Construction to Perm Loans: An Overview
If you’re having a home built for you, it’s important to understand how to obtain the proper financing. More than likely, it will be worth your while to look into a construction to permanent loan. A construction to permanent (CP) loan is essentially two loans in one: it allows you to combine financing for the construction of your new property— or for major renovations on an existing one— with your permanent mortgage.
With a CP loan, payments will be made by the lender to cover the costs of the construction or renovations. During this time, the borrower will pay interest only on the outstanding balance of the loan. Once construction is finished, the loan will be converted into a permanent mortgage. On the surface, the structure of a CP loan seems fairly simple, but there are a number of steps along the way before the construction loan is converted into a permanent mortgage.
For many borrowers, the application phase will be the most overwhelming stage of the CP loan process. There are a number of steps to complete before construction can begin, which often makes this phase the most hectic. A lender will want you to have a builder already selected, as well as an appraiser to review your property, plans, specifications, and comparable homes in the area to determine the value of your home. Following this, the lender will work with you to create a disbursement schedule to determine how and when construction payments will be made. After a schedule has been finalized, and assuming the builder has received the lender’s approval and signed a construction loan agreement, the lender will contact your closing agent to ensure clear title to your property. Assuming all has gone well to this point, the lender will prepare the final approval and the loan will be ready to close. It’s important to note that it is during this phase that the interest rate for your loan is set. The rate will lock at closing, so even if rates improve (or worsen) during construction, you will still pay this rate on your permanent mortgage.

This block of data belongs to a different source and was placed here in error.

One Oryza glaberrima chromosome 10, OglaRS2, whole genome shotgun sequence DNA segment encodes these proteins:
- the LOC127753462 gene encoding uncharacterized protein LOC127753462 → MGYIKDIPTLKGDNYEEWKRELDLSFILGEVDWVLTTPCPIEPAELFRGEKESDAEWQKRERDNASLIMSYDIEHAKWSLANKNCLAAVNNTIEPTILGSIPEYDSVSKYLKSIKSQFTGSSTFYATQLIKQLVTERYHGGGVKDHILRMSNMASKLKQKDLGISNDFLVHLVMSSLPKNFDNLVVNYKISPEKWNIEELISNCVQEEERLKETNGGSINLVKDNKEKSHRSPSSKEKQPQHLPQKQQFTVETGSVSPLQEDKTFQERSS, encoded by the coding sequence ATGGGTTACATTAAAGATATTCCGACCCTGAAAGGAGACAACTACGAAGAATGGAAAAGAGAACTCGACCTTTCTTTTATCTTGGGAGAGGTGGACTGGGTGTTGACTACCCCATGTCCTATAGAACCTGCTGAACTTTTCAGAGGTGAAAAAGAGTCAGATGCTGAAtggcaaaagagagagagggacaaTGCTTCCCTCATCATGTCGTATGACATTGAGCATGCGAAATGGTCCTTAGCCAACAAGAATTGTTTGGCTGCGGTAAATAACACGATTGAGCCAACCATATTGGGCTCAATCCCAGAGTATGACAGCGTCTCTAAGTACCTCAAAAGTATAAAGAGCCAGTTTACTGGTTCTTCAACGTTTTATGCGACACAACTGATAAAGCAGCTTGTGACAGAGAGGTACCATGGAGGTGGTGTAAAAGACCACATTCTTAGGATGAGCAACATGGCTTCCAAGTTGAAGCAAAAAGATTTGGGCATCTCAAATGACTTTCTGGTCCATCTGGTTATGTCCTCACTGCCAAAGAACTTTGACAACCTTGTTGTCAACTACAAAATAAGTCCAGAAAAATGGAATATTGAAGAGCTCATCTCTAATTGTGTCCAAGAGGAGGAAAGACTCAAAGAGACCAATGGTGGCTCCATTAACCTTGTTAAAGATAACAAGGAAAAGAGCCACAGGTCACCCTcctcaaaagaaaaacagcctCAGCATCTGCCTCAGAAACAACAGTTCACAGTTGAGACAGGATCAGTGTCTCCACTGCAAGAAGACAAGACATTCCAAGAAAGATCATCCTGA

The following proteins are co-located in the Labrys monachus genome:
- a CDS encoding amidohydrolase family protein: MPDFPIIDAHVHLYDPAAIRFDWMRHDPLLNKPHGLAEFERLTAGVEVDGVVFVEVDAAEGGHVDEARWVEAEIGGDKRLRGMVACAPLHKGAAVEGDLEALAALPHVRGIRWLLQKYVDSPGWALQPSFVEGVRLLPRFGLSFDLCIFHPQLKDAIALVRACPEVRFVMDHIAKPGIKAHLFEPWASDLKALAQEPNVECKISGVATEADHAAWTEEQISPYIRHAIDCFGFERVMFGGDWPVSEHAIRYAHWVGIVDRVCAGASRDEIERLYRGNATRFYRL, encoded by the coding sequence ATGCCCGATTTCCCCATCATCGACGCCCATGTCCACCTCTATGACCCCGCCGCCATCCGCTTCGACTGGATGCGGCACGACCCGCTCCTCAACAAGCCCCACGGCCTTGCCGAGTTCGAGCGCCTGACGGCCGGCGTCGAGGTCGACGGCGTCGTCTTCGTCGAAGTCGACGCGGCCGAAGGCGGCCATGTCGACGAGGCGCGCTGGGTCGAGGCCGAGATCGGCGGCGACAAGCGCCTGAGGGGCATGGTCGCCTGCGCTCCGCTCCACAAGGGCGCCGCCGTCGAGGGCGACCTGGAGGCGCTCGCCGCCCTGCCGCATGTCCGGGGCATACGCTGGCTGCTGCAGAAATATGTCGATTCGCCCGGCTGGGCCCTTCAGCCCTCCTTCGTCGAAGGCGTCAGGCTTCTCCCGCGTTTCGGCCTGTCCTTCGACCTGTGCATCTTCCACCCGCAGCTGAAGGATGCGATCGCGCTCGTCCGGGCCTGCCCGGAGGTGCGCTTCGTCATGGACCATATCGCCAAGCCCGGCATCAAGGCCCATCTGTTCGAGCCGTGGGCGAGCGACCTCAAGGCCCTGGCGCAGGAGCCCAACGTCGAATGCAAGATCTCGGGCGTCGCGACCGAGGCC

This period consists of the actual building process of your home that is associated with your loan. Once you have been approved, you will then start to receive the payments from the loans. Here the contractor working on your home will provide multiple invoices to the lender throughout the entire construction process. The lender will then provide the contractor with the funds for both their labor and the projects completed. It is essential to make sure both you and your lender are regularly checking up and inspecting the work area of your home to make sure that the contractor is completing the work accurately and within the guidelines of your loan.
The conversion phase is the final stage of the process, in which your loan is converted into a permanent mortgage. Like any other mortgage, you can choose from a variety of loan options, such as fixed-rate or adjustable, a 15 year or 30 year mortgage, etc (But remember: the interest rate on the mortgage was set at the initial closing). At conversion, the borrower will have a handful of fees to pay. These include the initial escrow of homeowner’s insurance and taxes, prepaid interest for the permanent mortgage, any unpaid interest due from the building phase, and additional title fees if necessary. Following conversion, the CP loan process is complete and you will begin regular monthly mortgage payments.
A CP loan has many advantages over the alternative— a stand alone construction loan. It is important, however, to evaluate all of your options before determining which type of loan is best for you. Below is a quick list of the pros and cons associated with a CP loan.
Pros of a Construction to Perm Loan
CP loans can provide you with many great opportunities and advantages. For example, even though this loan is essentially two loans in one, you only have to close on it once. This does not only save you a great deal of time, but also saves you money. It also is a lot less stressful and complex to only deal with one loan. In addition, you can take advantage of being able to lock in your interest rate with a construction to permanent loan. For example, if you lock in with a low interest rate and during your construction process the interest rate increases, you do not have to worry because you are locked in. Also, should anything happen during the period of construction, such as a drastic drop in income, you don’t have to worry about re-applying for a mortgage.
Cons of a Construction to Perm Loan
Although CP loans are often more affordable than stand-alone construction loans, as a result of saving on closing costs, this is not always the case. CP loans often require a downpayment of at least 20%, whereas stand-alone loans do not. If you do not feel comfortable making a downpayment of at least 20%, you may consider a stand-alone loan the superior option.
The early rate lock on a CP loan, while sometimes a blessing, can also be a curse. If interest rates drop during the time of construction, you will still have to pay interest at the higher initial rate.